Folk and Traditional Song Lyrics:
Shores of Sutherland

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Shores of Sutherland

Shores of Sutherland
(Jim McLean)

Cold is the wind and wet
As we make our beds down on the sand
Scavenging gulls and clappidoos
Down on the shores of Sutherland
High on the hills our shielings
Are sheltering factors that robber band
Shepherds and sheep are asleep
While we die on the shores of Sutherland

Blood from our cows and meal
A nettle broth laid with barley bran
Banned from the beds of mussels
By dogs and their masters of Sutherland
Big are shellfish they're guarding
For fishers who come from some other land
Cockles are baiting their hooks
While we starve on the shores of Sutherland

Water and brose and milk
Salmon and deer and ptarmigan
Honey and bread and cheese
Was the food of the children of Sutherland
Now we are barred from our clachans
And hunted away from our motherland
Starved at the edge of the sea
By the Duke and the Duchess of Sutherland

 Mackie's History of Scotland has a rather starry-eyed view of the reasons behin
d the
 Clearances, at least in my 1972 edition:
 [1972:] The story of the Clearances is known to all; yet the Sutherland Clearan
ces were part of a policy of improvement undertaken between 1811 and 1820 by the
 Marquess of Stafford, who had married the Countess of Sutherland in 1785. Aware
 of the 'improvements' which were being undertaken in Moray and of the hardship
and famine which prevailed in his area, he called in experts from the south, and
 began to move his tenants from the upland glens to the coast in the belief that
 there they could supplement the crofts which he would supply by fishing.  At fi
rst he had some success when he moved people from Assynt to the west coast; but
later he met with opposition which was repressed by violence, all the more resen
ted when it was found that one of the factors employed, who was acquitted on a c
harge of homicide, himself entered into one of the sheep farms from which the ev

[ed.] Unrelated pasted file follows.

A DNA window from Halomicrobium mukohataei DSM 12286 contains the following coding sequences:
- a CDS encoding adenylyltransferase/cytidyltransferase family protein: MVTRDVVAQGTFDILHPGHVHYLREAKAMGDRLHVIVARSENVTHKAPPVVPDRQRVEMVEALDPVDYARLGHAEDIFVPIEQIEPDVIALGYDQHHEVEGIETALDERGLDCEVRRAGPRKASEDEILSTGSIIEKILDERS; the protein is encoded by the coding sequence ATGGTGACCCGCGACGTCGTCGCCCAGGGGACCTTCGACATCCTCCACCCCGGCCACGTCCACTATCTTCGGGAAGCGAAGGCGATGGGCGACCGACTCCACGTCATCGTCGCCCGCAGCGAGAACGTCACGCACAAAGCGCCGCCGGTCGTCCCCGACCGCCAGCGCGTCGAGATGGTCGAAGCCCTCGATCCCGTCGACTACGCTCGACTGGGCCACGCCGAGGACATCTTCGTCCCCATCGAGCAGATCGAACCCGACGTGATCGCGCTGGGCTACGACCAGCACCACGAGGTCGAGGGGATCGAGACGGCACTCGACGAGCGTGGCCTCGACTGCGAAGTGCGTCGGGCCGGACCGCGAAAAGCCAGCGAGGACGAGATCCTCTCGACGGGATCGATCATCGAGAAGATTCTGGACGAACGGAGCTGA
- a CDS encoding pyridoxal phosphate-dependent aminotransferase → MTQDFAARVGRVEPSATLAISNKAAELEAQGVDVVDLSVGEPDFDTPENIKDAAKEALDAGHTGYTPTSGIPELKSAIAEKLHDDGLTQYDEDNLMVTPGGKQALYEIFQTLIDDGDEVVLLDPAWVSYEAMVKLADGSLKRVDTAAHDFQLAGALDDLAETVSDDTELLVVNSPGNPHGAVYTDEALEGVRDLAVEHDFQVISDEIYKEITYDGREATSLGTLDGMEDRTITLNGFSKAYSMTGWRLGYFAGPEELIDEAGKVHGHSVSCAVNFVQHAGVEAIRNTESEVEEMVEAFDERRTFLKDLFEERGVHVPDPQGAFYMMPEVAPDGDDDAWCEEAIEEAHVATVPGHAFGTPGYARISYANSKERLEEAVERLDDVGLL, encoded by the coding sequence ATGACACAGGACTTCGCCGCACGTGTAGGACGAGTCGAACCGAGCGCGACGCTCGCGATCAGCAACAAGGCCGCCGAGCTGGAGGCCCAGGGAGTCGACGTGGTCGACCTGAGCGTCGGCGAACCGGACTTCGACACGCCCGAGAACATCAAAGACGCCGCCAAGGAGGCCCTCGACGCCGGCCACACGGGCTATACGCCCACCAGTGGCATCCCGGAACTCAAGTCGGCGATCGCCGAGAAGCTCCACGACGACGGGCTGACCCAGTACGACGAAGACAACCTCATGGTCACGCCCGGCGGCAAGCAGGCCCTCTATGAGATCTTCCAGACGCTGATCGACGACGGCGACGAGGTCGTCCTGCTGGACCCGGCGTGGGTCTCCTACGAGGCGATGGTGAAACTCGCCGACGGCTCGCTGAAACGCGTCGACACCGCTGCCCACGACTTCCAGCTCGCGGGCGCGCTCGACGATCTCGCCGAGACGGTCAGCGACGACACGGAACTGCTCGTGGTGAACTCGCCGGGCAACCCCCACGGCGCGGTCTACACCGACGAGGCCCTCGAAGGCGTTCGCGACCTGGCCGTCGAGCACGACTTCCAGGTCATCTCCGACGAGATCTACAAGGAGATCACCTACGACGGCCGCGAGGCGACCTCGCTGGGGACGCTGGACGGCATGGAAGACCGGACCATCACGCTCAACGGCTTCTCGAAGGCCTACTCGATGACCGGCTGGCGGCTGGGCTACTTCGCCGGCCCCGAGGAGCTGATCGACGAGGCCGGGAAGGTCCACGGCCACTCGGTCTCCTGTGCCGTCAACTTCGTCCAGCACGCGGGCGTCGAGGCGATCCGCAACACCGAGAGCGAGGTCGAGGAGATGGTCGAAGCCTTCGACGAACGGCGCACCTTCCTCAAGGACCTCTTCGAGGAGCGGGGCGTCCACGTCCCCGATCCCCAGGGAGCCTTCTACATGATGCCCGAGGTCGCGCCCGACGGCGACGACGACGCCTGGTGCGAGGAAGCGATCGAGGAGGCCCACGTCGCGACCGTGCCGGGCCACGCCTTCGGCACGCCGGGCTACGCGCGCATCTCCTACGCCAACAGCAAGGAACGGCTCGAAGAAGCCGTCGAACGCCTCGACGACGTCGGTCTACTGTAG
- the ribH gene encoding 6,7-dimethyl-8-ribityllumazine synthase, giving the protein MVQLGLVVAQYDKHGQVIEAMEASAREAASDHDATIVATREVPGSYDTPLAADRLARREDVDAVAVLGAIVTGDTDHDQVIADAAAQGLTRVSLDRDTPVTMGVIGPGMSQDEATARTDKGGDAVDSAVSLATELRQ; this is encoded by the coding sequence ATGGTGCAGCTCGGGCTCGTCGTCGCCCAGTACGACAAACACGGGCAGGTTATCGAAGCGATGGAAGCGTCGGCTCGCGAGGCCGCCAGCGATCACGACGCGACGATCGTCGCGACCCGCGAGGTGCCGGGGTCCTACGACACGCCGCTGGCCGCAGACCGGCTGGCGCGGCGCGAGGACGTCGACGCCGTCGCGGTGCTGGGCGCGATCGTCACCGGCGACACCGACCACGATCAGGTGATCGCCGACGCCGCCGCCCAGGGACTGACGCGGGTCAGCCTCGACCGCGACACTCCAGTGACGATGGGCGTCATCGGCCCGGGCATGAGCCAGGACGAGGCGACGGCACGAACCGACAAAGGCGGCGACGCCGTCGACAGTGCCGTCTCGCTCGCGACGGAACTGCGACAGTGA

ictions took place. The burning of wretched houses and the eviction of helpless
people - some of them decrepit - aroused great condemnation, and the grievances
reached the House of Commons. There and elsewhere it was shown that the Marquis,
 besides getting nothing from his Sutherland estate between 1811 and 1833, had s
pent 60,000 of his own money; but the stigma was not removed.
[...] Between 1828 and 1851 some proprietors shipped surplus tenants overseas at
 their own expense; but in 1853 there occurred in Glengarry perhaps the most fer
ocious of the violent clearances; this was not a matter of shifting people to th
e coast; whole families were put into ships and sent across the ocean, a
ing of disease, and, with the introduction of the potato, better food, populatio
n was increasing to an extent which could not be supplied by the old economy. Th
ey did not realize - indeed, many of them may not have known - that money spent
by landlords or by charitable societies on palliatives was spent in vain. All th
ey saw was that land was being let to sheep-farmers who could pay three times th
e old rent and absorbed small crofts into bigger holdings. To them it seemed tha
t nowadays chiefs preferred sheep to men, to men whose ancestors had served thei
r ancestors for generations. (Mackie, Scotland 317f)

 I like this story:
 [1991:] In the whole shameful episode of the Highland Clearances, no district l
ost more of its people to America [than Sutherland], and by the beginning of the
 Crimean War there were precious few able-bodied men left there. When the Duke o
f Sutherland - whose family had been the most consistently ruthless of evictors
- stood up at a public meeting in 1854 to ask his tenantry f
ds than we have experienced at the hands of your family for the last fifty years
." (Notes Brian McNeill, 'The Back o' the North Wind')

 This is how the Orcadian poet George Mackay Brown puts it in his autobiography:
  [1997:] It is likely that [my mother's] near Mackay ancestors had had to endur
e the 'clearances' of the early nineteenth century, when whole communities of Ga
elic-speaking Highlanders were persuaded or driven out of the valleys where they
 had lived, a poor but free community under the chiefs of Mackay, for many centu
ries. Again, it was 'progress', that religion of nineteenth-century man - that i
rresistible force - that destroyed and uprooted everything that
 seemed to stand in its way. Nothing was sacred or beautiful; only money and pro
fits counted. [...] The clan chief was no longer the clan's protector; he had lo
ng sided with the establishment, and sent his sons to English public schools and
 married among the English or Lowland aristocracy. And it had been pointed out t
o him that it
fishing, it was pointed out to them, was good. It is more than likely that hundr
eds of them had never even set eyes on the sea. Somehow they learned to be boatb
uilders and fishermen. Somehow they learned to read the ferocious and fruitful m
oods of the Pentland Firth. (George Mackay Brown, For the Islands I Sing 21f)

 More background in John Prebble, The Highland Clearances
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